JAPAN - Temple Puts Faith in Robot Priest

Arno Froese

A 400-year-old temple in Japan is attempting to hot-wire interest in Buddhism with a robotic priest it believes will change the face of the religion—despite critics comparing the android to “Frankenstein’s monster.”

The android Kannon, based on the Buddhist deity of mercy, preaches sermons at Kodaiji temple in Kyoto, and its human colleagues predict that with artificial intelligence it could one day acquire unlimited wisdom.

“This robot will never die, it will just keep updating itself and evolving,” priest Tensho Goto told AFP.

“That’s the beauty of a robot. It can store knowledge forever and limitlessly.”

Developed at a cost of almost $1m in a joint project between the Zen temple and renowned robotics professor Hiroshi Ishiguro at Osaka University, the humanoid—called Mindar—teaches about compassion and of the dangers of desire, anger and ego.

“This robot teaches us ways to overcome pain,” Goto said. “It is here to save anyone who seeks help.”

The pious droid delivers sermons from the Heart Sutras in Japanese, with translations in English and Chinese projected onto a screen for foreign visitors.

“The goal of Buddhism is to ease suffering,” said Goto. “Modern society brings other kinds of stress, but the goal hasn’t really changed for over 2,000 years.”

A recent Osaka University survey showed a wide range of feedback from those who have seen the android at work, with many expressing surprise at how “human” it looked.

“Westerners have been the most upset by the robot,” said Goto, noting largely positive feedback from Japanese visitors.

“It could be the influence of the Bible, but Westerners have compared it to Frankenstein’s monster,” he added.

“Japanese people don’t possess any prejudices against robots. We were brought up on comics where robots are our friends. Westerners think differently.”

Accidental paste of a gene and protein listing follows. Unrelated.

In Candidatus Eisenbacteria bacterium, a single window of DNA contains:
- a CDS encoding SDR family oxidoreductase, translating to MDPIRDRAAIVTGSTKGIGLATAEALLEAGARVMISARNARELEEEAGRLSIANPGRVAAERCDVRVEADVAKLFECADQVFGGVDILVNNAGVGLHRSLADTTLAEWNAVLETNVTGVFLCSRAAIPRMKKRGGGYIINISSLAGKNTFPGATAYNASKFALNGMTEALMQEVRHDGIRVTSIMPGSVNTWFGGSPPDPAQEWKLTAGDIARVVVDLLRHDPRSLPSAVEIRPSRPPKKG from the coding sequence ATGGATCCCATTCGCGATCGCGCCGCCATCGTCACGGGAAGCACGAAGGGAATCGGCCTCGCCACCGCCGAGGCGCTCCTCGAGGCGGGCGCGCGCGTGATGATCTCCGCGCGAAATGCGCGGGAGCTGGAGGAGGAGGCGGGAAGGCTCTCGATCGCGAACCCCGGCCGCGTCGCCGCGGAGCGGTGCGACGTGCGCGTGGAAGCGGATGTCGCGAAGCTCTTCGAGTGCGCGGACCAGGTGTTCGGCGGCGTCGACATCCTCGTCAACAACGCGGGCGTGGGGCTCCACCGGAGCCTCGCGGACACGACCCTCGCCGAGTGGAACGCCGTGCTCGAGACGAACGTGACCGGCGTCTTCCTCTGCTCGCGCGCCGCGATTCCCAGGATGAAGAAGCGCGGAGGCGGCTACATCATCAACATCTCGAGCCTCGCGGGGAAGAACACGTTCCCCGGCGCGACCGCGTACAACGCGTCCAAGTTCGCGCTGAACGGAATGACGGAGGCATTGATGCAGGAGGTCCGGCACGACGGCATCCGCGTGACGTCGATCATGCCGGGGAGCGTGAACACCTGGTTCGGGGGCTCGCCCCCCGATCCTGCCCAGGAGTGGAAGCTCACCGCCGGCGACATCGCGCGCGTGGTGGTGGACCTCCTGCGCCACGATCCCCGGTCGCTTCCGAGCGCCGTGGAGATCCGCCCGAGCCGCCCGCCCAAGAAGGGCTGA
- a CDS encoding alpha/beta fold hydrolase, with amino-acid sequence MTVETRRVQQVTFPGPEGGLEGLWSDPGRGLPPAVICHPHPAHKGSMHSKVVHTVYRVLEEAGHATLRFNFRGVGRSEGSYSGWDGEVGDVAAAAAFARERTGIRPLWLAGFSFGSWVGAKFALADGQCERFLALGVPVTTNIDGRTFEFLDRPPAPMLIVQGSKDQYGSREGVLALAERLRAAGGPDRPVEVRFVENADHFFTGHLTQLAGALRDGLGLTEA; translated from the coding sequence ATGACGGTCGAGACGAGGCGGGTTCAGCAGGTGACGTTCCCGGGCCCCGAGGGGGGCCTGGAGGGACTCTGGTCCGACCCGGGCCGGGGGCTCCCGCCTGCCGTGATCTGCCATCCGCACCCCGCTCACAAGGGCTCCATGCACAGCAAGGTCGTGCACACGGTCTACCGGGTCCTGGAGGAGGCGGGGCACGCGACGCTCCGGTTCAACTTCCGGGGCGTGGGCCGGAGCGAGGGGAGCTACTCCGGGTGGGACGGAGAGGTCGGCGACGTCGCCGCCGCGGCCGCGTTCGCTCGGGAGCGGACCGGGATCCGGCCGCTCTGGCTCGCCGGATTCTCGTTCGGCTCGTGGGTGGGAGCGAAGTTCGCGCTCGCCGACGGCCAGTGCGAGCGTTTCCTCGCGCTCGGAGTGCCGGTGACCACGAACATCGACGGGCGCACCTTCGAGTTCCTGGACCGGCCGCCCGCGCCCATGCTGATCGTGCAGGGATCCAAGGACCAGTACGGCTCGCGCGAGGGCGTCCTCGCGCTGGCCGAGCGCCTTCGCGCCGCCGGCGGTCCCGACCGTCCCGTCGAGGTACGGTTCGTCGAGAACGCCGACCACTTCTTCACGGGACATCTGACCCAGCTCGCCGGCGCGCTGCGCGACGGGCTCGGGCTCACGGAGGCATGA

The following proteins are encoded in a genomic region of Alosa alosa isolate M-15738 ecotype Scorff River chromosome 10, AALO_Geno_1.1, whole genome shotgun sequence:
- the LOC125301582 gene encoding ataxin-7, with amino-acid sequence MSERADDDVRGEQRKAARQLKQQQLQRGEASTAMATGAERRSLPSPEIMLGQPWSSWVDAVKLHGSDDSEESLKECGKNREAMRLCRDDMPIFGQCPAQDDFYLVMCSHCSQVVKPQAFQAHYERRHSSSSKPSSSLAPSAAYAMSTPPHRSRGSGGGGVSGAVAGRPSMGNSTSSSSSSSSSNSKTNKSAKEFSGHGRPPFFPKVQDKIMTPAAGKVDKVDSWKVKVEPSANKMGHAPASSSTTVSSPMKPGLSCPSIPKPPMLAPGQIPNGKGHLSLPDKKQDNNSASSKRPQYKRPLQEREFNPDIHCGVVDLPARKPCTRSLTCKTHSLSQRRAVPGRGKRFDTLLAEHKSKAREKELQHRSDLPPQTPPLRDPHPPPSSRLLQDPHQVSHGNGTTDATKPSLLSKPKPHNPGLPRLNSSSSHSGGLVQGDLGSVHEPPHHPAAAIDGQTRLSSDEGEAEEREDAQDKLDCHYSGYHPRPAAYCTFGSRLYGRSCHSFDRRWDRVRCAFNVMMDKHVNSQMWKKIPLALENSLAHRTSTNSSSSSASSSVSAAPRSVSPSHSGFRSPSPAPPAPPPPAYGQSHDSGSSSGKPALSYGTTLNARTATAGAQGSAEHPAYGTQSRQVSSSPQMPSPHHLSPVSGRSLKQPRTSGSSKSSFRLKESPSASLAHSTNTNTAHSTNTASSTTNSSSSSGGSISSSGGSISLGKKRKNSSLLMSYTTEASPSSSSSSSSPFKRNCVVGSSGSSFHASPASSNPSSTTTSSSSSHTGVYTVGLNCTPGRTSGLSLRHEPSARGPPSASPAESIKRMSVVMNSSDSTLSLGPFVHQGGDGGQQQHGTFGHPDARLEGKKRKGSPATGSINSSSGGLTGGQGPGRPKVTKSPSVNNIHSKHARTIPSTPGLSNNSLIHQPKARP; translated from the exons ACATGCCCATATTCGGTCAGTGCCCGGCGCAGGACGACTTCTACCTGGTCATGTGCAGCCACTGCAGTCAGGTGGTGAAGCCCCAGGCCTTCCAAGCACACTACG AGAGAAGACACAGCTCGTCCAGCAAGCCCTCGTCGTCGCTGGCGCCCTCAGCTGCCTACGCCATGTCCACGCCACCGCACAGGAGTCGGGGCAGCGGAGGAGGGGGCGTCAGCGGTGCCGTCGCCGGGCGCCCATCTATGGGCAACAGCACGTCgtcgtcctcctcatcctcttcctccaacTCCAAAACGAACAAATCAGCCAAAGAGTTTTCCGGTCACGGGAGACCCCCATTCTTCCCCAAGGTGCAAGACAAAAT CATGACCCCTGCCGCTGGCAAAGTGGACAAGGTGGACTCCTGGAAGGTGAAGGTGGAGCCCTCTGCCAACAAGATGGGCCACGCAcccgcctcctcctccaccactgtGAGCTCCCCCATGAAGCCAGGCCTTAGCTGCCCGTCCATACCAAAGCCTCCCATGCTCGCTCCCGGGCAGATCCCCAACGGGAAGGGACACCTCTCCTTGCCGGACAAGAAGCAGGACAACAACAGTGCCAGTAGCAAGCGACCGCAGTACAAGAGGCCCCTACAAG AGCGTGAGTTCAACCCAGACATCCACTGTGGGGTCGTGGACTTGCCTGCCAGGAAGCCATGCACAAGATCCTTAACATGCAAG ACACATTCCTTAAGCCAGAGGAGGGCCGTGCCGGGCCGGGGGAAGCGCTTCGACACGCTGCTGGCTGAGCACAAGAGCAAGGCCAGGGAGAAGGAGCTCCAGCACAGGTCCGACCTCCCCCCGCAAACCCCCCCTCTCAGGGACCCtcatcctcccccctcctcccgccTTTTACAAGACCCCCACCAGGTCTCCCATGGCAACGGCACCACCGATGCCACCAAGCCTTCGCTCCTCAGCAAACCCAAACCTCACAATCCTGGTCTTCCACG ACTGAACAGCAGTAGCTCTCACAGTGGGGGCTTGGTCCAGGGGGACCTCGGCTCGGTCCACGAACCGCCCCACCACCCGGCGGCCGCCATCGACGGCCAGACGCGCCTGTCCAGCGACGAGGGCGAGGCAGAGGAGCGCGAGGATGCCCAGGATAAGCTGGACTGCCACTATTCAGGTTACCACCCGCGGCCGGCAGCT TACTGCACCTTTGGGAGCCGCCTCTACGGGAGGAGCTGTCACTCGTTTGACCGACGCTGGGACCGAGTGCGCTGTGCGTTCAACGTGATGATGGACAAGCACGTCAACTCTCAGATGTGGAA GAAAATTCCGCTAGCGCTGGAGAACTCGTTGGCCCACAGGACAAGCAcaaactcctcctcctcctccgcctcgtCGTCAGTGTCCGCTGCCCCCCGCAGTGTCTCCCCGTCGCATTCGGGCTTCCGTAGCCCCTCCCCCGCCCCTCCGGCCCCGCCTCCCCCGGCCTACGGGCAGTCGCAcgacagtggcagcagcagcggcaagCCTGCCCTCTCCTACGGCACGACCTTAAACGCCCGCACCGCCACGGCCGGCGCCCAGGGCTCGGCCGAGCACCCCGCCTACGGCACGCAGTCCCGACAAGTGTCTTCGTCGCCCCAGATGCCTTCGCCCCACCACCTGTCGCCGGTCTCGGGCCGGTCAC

Goto denies accusations that Kodaiji, recently visited by French President Emmanuel Macron, is guilty of sacrilege.

“Obviously a machine doesn’t have a soul,” he said.

“But Buddhist faith isn’t about believing in God. It’s about following Buddha’s path, so it doesn’t matter whether it is represented by a machine, a scrap of iron or a tree.”

-news.yahoo.com, 14 August 2019

Arno's commentary

Japan, like virtually all of the super-rich countries, has one of the best report cards in the world. Life expectancy stands at 85.5 years, with only 2 deaths per 1,000 live births (infant mortality). Clean drinking water: 100%; sanitation facility coverage: 100%. Trade balance: exports of $688 billion, to imports of $644 billion. When it comes to religion, Christianity is listed at only 1.5%. Japan is leading the world when it comes to robotic technology; in this case, a Buddhist idol built by man’s hand and ingenuity.

Matthew 6:7 reads: “But when ye pray, use not vain repetitions, as the heathen do: for they think that they shall be heard for their much speaking.” In this case, a mere automaton is programmed to fulfill the rote traditions of an empty religion.

One thing that caught our eyes was the statement: “This robot will never die…It can store knowledge forever.” That will not happen, because Scripture clearly predicts that all things will come to an end, which incidentally is now supported by many scientists.

Revelation 9:20: “And the rest of the men which were not killed by these plagues yet repented not of the works of their hands, that they should not worship devils, and idols of gold, and silver, and brass, and stone, and of wood: which neither can see, nor hear, nor walk.” That describes the end stages of the end times, when judgment will come directly from God. Then no computer, no artificial intelligence, no scientist, no genius will be able to help.

We do well to keep ourselves strictly to Scripture and its conclusion that all the world will be judged, and there is no escape in any way, shape, or form except through faith in Jesus Christ the Lord.

Arno Froese is the executive director of Midnight Call Ministries and editor-in-chief of the acclaimed prophetic magazines Midnight Call and News From Israel. He has authored a number of well-received books, and has sponsored many prophecy conferences in the U.S., Canada, and Israel. His extensive travels have contributed to his keen insight into Bible prophecy, as he sees it from an international perspective.

Read more from this author

ContactAbout UsPrivacy and Safety